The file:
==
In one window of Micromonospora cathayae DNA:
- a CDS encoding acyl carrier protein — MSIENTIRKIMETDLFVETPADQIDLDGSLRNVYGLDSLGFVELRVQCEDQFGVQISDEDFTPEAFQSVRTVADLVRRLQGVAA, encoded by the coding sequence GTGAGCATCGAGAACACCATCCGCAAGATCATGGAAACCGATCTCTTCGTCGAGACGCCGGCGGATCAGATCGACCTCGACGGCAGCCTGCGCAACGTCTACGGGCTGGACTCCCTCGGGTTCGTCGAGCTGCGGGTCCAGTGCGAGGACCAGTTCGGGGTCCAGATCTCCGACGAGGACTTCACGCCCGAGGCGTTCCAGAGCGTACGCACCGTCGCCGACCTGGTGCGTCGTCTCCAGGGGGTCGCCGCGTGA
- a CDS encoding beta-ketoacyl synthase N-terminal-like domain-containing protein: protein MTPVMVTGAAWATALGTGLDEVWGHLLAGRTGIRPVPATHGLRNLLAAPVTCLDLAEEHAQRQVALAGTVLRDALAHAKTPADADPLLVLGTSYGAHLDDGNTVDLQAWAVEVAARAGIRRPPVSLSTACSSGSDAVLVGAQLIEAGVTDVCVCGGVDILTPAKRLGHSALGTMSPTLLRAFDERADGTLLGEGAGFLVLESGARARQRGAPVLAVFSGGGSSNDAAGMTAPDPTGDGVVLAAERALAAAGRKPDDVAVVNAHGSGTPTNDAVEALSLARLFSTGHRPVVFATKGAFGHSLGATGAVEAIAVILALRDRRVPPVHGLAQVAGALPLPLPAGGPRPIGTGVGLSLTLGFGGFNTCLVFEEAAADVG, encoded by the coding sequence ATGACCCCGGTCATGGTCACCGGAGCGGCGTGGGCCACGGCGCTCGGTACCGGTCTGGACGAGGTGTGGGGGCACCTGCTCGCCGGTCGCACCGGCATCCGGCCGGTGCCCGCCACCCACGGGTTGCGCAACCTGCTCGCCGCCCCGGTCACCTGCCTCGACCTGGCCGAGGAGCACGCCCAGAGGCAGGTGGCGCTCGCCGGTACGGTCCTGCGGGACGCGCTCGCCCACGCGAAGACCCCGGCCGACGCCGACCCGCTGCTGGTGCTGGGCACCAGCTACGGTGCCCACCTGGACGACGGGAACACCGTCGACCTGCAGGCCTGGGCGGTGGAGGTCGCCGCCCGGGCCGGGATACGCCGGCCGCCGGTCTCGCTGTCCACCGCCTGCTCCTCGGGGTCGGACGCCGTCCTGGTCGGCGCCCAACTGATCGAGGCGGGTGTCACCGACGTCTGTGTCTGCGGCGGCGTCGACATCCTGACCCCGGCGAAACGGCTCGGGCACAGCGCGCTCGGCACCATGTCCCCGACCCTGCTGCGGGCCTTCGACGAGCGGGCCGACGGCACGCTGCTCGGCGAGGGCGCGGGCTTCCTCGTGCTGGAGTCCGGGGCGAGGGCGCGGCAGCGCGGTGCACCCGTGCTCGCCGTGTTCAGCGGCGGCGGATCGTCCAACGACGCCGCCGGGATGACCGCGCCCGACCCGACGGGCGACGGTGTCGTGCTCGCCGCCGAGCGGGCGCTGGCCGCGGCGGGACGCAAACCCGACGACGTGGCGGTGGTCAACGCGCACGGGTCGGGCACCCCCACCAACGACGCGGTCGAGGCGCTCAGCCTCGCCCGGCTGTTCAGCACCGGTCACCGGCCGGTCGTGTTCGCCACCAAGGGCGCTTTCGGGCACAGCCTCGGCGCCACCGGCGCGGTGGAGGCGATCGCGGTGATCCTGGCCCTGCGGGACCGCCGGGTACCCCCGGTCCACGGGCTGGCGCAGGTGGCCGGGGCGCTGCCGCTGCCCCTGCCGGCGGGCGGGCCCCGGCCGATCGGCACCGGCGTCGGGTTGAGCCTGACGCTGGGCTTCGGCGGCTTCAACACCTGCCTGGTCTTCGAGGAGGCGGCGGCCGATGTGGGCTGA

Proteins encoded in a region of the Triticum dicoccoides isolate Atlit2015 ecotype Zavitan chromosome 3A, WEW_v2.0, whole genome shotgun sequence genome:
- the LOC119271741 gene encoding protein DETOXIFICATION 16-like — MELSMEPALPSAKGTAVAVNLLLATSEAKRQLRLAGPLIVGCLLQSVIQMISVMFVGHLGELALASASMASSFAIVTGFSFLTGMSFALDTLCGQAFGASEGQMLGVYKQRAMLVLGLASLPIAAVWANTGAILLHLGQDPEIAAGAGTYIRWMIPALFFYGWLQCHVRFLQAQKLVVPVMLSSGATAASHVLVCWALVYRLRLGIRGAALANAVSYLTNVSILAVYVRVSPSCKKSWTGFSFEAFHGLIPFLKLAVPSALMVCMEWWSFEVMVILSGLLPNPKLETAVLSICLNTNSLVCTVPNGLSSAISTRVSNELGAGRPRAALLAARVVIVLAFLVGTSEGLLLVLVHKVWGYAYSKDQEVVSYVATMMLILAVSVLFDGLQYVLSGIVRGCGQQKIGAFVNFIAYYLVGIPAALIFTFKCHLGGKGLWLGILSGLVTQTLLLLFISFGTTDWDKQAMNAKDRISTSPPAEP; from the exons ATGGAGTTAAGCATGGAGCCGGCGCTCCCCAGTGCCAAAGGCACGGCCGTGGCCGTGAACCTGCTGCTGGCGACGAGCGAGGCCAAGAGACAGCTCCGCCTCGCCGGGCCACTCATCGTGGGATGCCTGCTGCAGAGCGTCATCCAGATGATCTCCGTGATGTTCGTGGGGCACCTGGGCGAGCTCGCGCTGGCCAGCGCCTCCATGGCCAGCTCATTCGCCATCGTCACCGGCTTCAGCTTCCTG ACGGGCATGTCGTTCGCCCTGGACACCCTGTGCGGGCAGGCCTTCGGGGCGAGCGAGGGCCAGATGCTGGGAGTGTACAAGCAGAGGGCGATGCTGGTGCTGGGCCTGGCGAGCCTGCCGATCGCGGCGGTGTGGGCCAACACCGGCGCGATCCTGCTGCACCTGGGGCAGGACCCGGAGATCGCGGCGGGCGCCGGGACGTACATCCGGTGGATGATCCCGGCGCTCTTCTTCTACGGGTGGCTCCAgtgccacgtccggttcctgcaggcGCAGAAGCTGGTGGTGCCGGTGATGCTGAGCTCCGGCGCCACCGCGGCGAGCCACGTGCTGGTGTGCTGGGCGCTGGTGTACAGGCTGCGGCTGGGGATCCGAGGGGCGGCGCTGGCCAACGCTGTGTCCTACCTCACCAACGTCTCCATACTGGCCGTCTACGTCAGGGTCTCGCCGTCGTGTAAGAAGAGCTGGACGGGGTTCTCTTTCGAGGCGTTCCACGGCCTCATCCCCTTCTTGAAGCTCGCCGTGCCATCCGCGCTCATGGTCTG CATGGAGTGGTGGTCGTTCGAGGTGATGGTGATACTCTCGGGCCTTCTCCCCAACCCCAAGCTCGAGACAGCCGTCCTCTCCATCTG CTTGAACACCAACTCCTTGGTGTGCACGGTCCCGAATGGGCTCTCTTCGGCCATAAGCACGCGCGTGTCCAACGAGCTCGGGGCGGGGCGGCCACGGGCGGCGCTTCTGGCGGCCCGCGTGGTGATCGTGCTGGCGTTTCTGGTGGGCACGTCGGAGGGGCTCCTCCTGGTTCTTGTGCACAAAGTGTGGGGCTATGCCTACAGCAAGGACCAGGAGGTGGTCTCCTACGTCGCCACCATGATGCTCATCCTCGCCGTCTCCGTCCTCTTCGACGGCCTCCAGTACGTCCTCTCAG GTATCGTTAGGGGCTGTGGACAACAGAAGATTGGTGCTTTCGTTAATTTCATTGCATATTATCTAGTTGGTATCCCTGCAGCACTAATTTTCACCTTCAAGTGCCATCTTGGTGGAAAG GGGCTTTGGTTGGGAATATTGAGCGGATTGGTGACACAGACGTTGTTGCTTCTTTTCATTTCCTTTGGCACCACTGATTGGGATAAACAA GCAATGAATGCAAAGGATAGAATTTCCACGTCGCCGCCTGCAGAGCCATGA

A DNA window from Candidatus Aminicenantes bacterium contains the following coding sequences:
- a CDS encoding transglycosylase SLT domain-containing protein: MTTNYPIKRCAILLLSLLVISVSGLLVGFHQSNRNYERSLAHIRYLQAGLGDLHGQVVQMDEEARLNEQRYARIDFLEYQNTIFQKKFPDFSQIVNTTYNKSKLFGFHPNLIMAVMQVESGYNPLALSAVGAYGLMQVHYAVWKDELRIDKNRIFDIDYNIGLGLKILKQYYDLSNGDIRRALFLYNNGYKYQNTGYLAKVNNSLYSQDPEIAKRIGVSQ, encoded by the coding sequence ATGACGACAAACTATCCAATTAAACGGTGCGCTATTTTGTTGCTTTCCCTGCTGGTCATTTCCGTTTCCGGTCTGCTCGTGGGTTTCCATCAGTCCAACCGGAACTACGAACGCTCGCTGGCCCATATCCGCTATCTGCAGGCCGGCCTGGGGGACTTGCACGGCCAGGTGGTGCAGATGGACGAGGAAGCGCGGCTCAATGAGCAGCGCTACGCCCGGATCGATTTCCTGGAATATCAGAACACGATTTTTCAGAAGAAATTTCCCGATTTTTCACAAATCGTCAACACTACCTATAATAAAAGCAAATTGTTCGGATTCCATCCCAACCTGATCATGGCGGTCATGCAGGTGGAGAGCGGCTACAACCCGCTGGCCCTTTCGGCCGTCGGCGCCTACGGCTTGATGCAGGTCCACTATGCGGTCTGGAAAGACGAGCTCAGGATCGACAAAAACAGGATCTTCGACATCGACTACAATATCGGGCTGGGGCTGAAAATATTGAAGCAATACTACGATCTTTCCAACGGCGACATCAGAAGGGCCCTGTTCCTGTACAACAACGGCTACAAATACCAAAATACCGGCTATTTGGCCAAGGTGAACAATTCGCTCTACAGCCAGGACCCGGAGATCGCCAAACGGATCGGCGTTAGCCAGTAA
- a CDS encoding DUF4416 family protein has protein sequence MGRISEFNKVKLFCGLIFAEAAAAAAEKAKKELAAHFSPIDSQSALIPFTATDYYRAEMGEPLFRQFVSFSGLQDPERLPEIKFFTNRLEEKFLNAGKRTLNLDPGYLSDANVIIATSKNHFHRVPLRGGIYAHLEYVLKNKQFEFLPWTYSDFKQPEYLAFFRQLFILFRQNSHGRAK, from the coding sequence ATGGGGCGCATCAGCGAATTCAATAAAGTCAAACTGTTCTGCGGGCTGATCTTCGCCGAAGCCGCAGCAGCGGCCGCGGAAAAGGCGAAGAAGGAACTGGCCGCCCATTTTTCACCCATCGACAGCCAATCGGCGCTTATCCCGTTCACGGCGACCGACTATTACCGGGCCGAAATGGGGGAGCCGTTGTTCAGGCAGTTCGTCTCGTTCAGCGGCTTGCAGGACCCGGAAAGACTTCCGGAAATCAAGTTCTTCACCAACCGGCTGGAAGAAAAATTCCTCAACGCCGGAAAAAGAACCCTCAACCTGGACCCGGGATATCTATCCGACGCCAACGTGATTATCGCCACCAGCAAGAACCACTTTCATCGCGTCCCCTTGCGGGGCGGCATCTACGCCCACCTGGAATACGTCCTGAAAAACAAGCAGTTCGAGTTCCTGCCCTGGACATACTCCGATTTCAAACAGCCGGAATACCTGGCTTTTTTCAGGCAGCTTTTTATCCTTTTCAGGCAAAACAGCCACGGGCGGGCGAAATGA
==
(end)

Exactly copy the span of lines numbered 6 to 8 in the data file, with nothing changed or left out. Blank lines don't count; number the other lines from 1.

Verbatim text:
A DNA window from Candidatus Aminicenantes bacterium contains the following coding sequences:
- a CDS encoding transglycosylase SLT domain-containing protein: MTTNYPIKRCAILLLSLLVISVSGLLVGFHQSNRNYERSLAHIRYLQAGLGDLHGQVVQMDEEARLNEQRYARIDFLEYQNTIFQKKFPDFSQIVNTTYNKSKLFGFHPNLIMAVMQVESGYNPLALSAVGAYGLMQVHYAVWKDELRIDKNRIFDIDYNIGLGLKILKQYYDLSNGDIRRALFLYNNGYKYQNTGYLAKVNNSLYSQDPEIAKRIGVSQ, encoded by the coding sequence ATGACGACAAACTATCCAATTAAACGGTGCGCTATTTTGTTGCTTTCCCTGCTGGTCATTTCCGTTTCCGGTCTGCTCGTGGGTTTCCATCAGTCCAACCGGAACTACGAACGCTCGCTGGCCCATATCCGCTATCTGCAGGCCGGCCTGGGGGACTTGCACGGCCAGGTGGTGCAGATGGACGAGGAAGCGCGGCTCAATGAGCAGCGCTACGCCCGGATCGATTTCCTGGAATATCAGAACACGATTTTTCAGAAGAAATTTCCCGATTTTTCACAAATCGTCAACACTACCTATAATAAAAGCAAATTGTTCGGATTCCATCCCAACCTGATCATGGCGGTCATGCAGGTGGAGAGCGGCTACAACCCGCTGGCCCTTTCGGCCGTCGGCGCCTACGGCTTGATGCAGGTCCACTATGCGGTCTGGAAAGACGAGCTCAGGATCGACAAAAACAGGATCTTCGACATCGACTACAATATCGGGCTGGGGCTGAAAATATTGAAGCAATACTACGATCTTTCCAACGGCGACATCAGAAGGGCCCTGTTCCTGTACAACAACGGCTACAAATACCAAAATACCGGCTATTTGGCCAAGGTGAACAATTCGCTCTACAGCCAGGACCCGGAGATCGCCAAACGGATCGGCGTTAGCCAGTAA
- a CDS encoding DUF4416 family protein has protein sequence MGRISEFNKVKLFCGLIFAEAAAAAAEKAKKELAAHFSPIDSQSALIPFTATDYYRAEMGEPLFRQFVSFSGLQDPERLPEIKFFTNRLEEKFLNAGKRTLNLDPGYLSDANVIIATSKNHFHRVPLRGGIYAHLEYVLKNKQFEFLPWTYSDFKQPEYLAFFRQLFILFRQNSHGRAK, from the coding sequence ATGGGGCGCATCAGCGAATTCAATAAAGTCAAACTGTTCTGCGGGCTGATCTTCGCCGAAGCCGCAGCAGCGGCCGCGGAAAAGGCGAAGAAGGAACTGGCCGCCCATTTTTCACCCATCGACAGCCAATCGGCGCTTATCCCGTTCACGGCGACCGACTATTACCGGGCCGAAATGGGGGAGCCGTTGTTCAGGCAGTTCGTCTCGTTCAGCGGCTTGCAGGACCCGGAAAGACTTCCGGAAATCAAGTTCTTCACCAACCGGCTGGAAGAAAAATTCCTCAACGCCGGAAAAAGAACCCTCAACCTGGACCCGGGATATCTATCCGACGCCAACGTGATTATCGCCACCAGCAAGAACCACTTTCATCGCGTCCCCTTGCGGGGCGGCATCTACGCCCACCTGGAATACGTCCTGAAAAACAAGCAGTTCGAGTTCCTGCCCTGGACATACTCCGATTTCAAACAGCCGGAATACCTGGCTTTTTTCAGGCAGCTTTTTATCCTTTTCAGGCAAAACAGCCACGGGCGGGCGAAATGA